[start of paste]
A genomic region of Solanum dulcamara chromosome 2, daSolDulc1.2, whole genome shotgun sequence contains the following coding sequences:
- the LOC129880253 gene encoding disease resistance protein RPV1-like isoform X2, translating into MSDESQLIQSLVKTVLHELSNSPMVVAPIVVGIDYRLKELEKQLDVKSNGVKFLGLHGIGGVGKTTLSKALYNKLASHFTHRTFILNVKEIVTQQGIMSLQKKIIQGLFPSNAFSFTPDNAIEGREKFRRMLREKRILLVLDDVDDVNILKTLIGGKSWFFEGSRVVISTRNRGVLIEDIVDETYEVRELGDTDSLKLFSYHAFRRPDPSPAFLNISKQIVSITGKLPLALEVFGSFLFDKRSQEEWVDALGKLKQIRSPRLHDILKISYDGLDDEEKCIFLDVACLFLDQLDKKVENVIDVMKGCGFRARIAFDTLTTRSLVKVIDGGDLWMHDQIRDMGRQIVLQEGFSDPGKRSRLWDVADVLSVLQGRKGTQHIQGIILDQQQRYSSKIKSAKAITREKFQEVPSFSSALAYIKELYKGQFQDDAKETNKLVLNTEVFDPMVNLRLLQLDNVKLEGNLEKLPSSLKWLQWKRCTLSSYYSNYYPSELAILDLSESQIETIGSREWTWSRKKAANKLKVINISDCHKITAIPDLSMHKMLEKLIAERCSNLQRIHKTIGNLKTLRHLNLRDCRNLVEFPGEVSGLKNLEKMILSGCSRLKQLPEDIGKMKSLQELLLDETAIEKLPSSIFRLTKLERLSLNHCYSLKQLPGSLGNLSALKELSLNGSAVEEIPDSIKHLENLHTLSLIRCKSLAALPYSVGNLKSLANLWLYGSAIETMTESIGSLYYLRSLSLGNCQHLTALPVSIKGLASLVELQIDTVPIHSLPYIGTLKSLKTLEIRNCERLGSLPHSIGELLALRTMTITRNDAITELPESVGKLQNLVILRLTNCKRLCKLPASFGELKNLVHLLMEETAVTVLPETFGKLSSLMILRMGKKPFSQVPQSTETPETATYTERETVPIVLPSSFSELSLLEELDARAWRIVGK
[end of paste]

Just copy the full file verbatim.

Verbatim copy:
A genomic region of Solanum dulcamara chromosome 2, daSolDulc1.2, whole genome shotgun sequence contains the following coding sequences:
- the LOC129880253 gene encoding disease resistance protein RPV1-like isoform X2, translating into MSDESQLIQSLVKTVLHELSNSPMVVAPIVVGIDYRLKELEKQLDVKSNGVKFLGLHGIGGVGKTTLSKALYNKLASHFTHRTFILNVKEIVTQQGIMSLQKKIIQGLFPSNAFSFTPDNAIEGREKFRRMLREKRILLVLDDVDDVNILKTLIGGKSWFFEGSRVVISTRNRGVLIEDIVDETYEVRELGDTDSLKLFSYHAFRRPDPSPAFLNISKQIVSITGKLPLALEVFGSFLFDKRSQEEWVDALGKLKQIRSPRLHDILKISYDGLDDEEKCIFLDVACLFLDQLDKKVENVIDVMKGCGFRARIAFDTLTTRSLVKVIDGGDLWMHDQIRDMGRQIVLQEGFSDPGKRSRLWDVADVLSVLQGRKGTQHIQGIILDQQQRYSSKIKSAKAITREKFQEVPSFSSALAYIKELYKGQFQDDAKETNKLVLNTEVFDPMVNLRLLQLDNVKLEGNLEKLPSSLKWLQWKRCTLSSYYSNYYPSELAILDLSESQIETIGSREWTWSRKKAANKLKVINISDCHKITAIPDLSMHKMLEKLIAERCSNLQRIHKTIGNLKTLRHLNLRDCRNLVEFPGEVSGLKNLEKMILSGCSRLKQLPEDIGKMKSLQELLLDETAIEKLPSSIFRLTKLERLSLNHCYSLKQLPGSLGNLSALKELSLNGSAVEEIPDSIKHLENLHTLSLIRCKSLAALPYSVGNLKSLANLWLYGSAIETMTESIGSLYYLRSLSLGNCQHLTALPVSIKGLASLVELQIDTVPIHSLPYIGTLKSLKTLEIRNCERLGSLPHSIGELLALRTMTITRNDAITELPESVGKLQNLVILRLTNCKRLCKLPASFGELKNLVHLLMEETAVTVLPETFGKLSSLMILRMGKKPFSQVPQSTETPETATYTERETVPIVLPSSFSELSLLEELDARAWRIVGK